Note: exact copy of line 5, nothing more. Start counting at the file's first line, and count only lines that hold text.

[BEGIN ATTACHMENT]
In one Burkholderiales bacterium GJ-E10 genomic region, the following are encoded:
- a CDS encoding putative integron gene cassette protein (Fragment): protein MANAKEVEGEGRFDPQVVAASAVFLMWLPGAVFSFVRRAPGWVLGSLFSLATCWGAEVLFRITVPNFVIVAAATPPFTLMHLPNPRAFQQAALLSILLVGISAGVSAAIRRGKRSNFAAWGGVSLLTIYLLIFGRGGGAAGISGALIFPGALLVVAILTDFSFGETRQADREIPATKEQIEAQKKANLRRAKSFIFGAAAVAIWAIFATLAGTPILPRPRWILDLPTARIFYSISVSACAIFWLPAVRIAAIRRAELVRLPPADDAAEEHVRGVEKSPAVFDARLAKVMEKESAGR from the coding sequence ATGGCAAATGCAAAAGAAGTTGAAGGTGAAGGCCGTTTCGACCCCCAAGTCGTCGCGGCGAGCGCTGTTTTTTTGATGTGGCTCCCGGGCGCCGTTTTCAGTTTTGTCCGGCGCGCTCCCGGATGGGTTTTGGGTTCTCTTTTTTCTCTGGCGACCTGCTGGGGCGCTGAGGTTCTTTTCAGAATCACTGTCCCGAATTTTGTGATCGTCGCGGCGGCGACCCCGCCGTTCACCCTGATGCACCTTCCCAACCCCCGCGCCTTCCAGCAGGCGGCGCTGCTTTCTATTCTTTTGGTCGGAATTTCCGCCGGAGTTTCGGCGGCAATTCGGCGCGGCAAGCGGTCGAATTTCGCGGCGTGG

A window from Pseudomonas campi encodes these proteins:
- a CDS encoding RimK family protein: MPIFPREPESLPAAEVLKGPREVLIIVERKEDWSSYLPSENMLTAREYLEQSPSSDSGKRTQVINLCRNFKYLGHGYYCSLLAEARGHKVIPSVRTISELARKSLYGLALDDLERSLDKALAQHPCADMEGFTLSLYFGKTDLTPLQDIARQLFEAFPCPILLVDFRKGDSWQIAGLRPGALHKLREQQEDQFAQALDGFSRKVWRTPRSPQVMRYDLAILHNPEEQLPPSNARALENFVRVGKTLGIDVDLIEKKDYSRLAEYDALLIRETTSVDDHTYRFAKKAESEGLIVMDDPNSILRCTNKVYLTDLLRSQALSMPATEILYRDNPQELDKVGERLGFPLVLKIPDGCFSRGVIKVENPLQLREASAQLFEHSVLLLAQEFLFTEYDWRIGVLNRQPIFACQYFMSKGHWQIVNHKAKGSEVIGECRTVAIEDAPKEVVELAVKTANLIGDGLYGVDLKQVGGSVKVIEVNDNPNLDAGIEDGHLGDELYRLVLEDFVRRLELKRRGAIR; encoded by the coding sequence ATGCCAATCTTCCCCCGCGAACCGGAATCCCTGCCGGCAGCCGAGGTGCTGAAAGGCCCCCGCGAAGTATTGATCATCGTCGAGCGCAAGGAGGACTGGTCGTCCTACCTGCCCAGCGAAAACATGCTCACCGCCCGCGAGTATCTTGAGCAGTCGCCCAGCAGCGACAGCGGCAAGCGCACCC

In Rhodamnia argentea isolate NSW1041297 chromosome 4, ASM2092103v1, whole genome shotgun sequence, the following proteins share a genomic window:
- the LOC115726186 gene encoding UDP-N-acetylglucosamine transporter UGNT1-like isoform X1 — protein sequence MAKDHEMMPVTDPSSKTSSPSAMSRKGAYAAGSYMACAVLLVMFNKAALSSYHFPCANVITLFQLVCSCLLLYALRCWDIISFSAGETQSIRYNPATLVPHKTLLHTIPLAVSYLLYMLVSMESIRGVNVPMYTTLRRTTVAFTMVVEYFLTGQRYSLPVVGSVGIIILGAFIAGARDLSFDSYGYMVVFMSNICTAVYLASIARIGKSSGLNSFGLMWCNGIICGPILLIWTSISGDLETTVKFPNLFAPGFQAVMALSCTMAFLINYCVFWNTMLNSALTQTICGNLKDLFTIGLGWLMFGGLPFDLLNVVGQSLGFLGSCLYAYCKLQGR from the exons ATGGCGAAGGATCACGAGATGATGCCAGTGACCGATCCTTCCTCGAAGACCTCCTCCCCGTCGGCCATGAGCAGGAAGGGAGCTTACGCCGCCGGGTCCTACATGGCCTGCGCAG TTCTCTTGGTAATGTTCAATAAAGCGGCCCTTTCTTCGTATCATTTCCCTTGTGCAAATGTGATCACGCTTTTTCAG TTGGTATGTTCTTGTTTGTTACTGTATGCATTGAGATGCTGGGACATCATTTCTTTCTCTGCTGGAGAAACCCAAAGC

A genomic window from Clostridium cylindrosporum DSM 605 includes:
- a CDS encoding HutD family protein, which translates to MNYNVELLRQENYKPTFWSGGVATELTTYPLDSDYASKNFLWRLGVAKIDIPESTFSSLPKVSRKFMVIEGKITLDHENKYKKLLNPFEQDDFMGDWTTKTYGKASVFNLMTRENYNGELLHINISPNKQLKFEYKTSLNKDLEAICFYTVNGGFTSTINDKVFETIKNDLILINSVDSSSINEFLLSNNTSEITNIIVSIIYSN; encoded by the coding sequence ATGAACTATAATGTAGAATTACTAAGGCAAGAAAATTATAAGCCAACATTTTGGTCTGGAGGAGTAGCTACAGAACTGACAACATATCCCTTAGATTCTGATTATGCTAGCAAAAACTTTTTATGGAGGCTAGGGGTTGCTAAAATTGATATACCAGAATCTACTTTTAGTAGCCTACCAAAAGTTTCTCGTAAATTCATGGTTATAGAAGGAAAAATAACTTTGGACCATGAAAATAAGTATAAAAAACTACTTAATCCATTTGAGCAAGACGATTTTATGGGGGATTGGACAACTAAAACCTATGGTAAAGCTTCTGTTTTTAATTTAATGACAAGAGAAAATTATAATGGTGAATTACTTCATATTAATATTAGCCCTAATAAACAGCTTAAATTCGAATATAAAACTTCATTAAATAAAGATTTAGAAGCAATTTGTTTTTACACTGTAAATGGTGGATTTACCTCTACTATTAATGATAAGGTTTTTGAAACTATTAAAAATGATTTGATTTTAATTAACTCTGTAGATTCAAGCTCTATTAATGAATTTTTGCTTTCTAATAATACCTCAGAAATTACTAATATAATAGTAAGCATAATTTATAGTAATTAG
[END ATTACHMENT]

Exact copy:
In Rhodamnia argentea isolate NSW1041297 chromosome 4, ASM2092103v1, whole genome shotgun sequence, the following proteins share a genomic window: